Unfulfilled
2007-08-15 by Rick Brand

There seems to be a common theme in the texts this week. Nobody is happy. Nothing is going the way it should, and they did not get all that they wanted.

God is not happy with the results. Jesus is restless because he is not yet creating the kind of response he came for and the saints all finished. They did not receive what they had been promised.

Not a Sunday for the "blue bonnet" theology. (Every thing is better with Jesus on it.)  But perhaps a good week for the congregation trying to get through the dog days of summer and nothing seems to be going right.





Hebrews, Craddock, and Apathy
2007-08-14 by David von Schlichten

Fred Craddock has a marvelous sermon based on these verses for Sunday. In the sermon he explains that the congregation for whom Hebrews was written has "lost its Amen." Craddock notes that many congregations lose their Amen, their zeal and passion, but this congregation is not "down on its all-fours looking for it. It doesn't care." The congregation has become apathetic.

The writer of Hebrews, Craddock proclaims, is a pastor trying to revive this congregation that has lost its Amen, has ceased to care.

Part of Craddock's focus in the sermon, then, is on apathy and on showing that sometimes Christians are afflicted with apathy but that, at the same time, there are many Christians who care.

Along these lines, Craddock tells the story of a woman who wants to leave the Church because she thinks no one cares about her. Craddock tries to convince her that people do care. Finally, she says, "Name some people who care about me." Craddock then says to the congregation, "May I give her your name?" and ends the sermon.

Craddock tells another story, which I will put on the "Share It!" site. It's fantastic.

More later.

Yours in Christ,

David von Schlichten, poedifier





Initial Thoughts Regarding the Lessons for August 19, 2007
2007-08-14 by David von Schlichten

I went to my weekly pericope group this morning, but we ended up not talking about the lessons. Oh well. We still had worthwhile discussion.

Anyway, here are initial thoughts about this Sunday's readings, especially the Hebrews text and the Gospel.

Hebrews:

Richard Steele's article in Lectionary Homiletics, "Theological Themes," contains numerous valuable insights.

Steele warns against the "de-formative" effects of "spiritual amnesia" and "spiritual nostalgia," the former being forgetting one's heritage and the latter being living in the past (p.22). The passage warns against such deformative practices.

Steele also says, continuing his explication of the Hebrew text, that we look back to Christ as an historical figure, but he is also our "pioneer" ahead of us, showing us how to proceed. Steele says, "We are like oarsmen in a rowboat: facing one way, moving the other" (p.22).

Further, Steele writes of the importance of tradition and community working together. Tradition helps to guide community. Steele then quotes Jaroslav Pelikan, who writes, "Tradition is the living faith of the dead, traditionalism is the dead faith of the living" (p.22).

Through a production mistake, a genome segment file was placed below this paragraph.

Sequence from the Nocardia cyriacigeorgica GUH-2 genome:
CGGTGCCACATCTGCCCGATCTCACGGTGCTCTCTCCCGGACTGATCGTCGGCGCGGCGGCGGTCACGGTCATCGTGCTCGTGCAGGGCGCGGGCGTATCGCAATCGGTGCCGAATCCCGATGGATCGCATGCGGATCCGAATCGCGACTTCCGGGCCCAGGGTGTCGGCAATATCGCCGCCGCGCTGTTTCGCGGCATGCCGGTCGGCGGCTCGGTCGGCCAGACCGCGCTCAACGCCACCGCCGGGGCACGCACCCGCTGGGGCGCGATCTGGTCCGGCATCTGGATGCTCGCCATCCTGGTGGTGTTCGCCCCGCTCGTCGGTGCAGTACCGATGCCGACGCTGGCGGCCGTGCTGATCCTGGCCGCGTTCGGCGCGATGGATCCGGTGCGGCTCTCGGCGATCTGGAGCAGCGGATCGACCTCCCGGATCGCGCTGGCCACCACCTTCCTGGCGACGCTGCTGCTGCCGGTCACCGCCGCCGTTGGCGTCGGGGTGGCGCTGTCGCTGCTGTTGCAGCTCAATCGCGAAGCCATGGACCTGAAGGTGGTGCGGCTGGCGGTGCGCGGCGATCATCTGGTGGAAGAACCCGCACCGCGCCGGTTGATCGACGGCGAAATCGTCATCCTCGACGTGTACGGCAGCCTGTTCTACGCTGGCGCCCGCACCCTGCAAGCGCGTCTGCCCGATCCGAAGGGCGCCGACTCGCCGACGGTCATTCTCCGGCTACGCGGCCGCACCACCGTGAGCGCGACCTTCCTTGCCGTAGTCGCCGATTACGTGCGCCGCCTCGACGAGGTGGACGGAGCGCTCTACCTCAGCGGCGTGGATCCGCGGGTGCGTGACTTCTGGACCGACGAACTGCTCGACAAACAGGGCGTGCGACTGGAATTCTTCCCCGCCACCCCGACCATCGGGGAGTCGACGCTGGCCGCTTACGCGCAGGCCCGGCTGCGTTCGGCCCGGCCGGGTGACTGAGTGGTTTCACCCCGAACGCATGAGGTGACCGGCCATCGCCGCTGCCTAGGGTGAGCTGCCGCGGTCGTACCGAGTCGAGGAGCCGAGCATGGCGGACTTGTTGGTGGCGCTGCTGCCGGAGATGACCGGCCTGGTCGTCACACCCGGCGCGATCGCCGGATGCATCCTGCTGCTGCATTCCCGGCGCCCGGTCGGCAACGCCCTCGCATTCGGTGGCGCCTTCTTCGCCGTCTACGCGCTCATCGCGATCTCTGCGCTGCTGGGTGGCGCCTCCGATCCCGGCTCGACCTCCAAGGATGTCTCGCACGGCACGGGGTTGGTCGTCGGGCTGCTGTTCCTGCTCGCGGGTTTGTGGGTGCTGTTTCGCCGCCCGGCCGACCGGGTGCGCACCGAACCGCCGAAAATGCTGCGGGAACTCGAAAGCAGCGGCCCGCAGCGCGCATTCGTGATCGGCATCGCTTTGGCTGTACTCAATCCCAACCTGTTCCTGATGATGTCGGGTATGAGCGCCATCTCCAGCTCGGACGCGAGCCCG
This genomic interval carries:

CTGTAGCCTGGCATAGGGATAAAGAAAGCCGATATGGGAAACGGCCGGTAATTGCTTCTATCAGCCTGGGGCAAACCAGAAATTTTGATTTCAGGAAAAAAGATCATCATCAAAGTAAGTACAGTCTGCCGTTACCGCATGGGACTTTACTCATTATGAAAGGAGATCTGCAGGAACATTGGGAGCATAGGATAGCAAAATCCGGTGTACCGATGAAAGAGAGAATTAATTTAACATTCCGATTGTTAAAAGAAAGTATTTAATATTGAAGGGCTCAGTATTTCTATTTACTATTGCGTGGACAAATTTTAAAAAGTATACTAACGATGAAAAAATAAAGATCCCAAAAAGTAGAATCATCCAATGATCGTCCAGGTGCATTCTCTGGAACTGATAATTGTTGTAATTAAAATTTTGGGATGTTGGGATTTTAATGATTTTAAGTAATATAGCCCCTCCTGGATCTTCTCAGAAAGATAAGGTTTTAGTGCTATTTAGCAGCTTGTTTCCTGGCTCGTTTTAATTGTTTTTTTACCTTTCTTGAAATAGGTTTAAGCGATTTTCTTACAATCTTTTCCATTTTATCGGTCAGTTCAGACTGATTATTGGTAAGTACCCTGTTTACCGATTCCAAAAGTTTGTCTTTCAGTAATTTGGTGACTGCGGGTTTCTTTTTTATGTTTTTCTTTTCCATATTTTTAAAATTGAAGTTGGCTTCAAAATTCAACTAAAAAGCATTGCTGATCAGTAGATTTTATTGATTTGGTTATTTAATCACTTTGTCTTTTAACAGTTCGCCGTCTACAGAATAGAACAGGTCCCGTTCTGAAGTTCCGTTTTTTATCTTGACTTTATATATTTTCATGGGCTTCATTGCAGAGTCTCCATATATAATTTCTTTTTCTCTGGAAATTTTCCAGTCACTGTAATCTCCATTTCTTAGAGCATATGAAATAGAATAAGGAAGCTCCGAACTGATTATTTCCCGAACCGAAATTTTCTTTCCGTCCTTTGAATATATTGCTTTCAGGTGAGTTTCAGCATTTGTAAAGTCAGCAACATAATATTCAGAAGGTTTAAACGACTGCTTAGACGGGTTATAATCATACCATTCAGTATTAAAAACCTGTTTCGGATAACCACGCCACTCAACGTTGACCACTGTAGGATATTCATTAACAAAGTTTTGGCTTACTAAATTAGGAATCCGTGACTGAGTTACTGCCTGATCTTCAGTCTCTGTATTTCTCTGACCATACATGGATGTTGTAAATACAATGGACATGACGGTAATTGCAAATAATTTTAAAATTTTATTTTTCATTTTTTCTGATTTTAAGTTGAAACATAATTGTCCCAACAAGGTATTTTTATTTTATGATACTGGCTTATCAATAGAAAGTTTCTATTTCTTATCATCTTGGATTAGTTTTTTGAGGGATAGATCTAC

By the way, one may view this entire article for free at the "Samples" section here at this website.

Luke:

This passage is shocking with its anti-family tone. Parishioners will wonder what to make of this passage. The key is that following Christ will inevitably lead to division. The point is not that Christ wants families turning against each other but that families inevitably do so as a result of him.

Indeed, one does not have to look hard in a congregation to find several examples of families in which there is tension and even division over religious practices. For example, there is a wife whose husband makes fun of her for going to church each week while he sleeps in.

As David Tiede says in his Augsburg Commentary on Luke (Augsburg, 1988), "Even God's will to save and to fulfill the promises confronts and exposes resistance and rejection and provokes deep divisions" (p.244).

I'll let you know tomorrow what meditation, prayer, further study and time with my pericope group yield.

Yours in Christ,

David von Schlichten, poedifier





Homiletical Questions
2007-08-10 by David von Schlichten

Thank you to Rick Brand (and Rina Terry) for the challenge of questions. I will keep such guidance in mind as I write and revise my sermons to be more challenging.

Yours in Christ,

David von Schlichten, poet and pastor





A Good Question
2007-08-10 by Rick Brand

I was asked what are we to do and how are we to preach if we are angry as Rev. Terry and I are.  That is a good question. I have taken a long time to ponder the answer.

I do not make social causes or issues the subject of a sermon. But the implications of so much of the good news of God's grace impacts our our human community and thus on our social agenda.

I think that what Rev. Terry did was the best way? That is we need to ask the questions?  It seems to me that we as preachers need to be the ones who ask the hard questions. Like God in the Garden of Eden?  Where are you?   Why do we make a big deal about bridge safety and then two thirds of us say we will not pay more taxes on gas to fix them?  Why do we want better schools but will not go to PTA meetings?   How can we as God's servants continue to drive cars that get pitiful gas mileage when European cars can get twice our mileage?

It is not necessary for us to have a program or an issue to answer our question. Just ask the question?  Why do we say we want to involve more young people in our churches and then will not sing any of the songs they like?  It would not be appropriate to load a sermon with too many questions but certainly every sermon could have a hard question in it somewhere?  

I suspect that there are those who read this site who have better suggestions than this.





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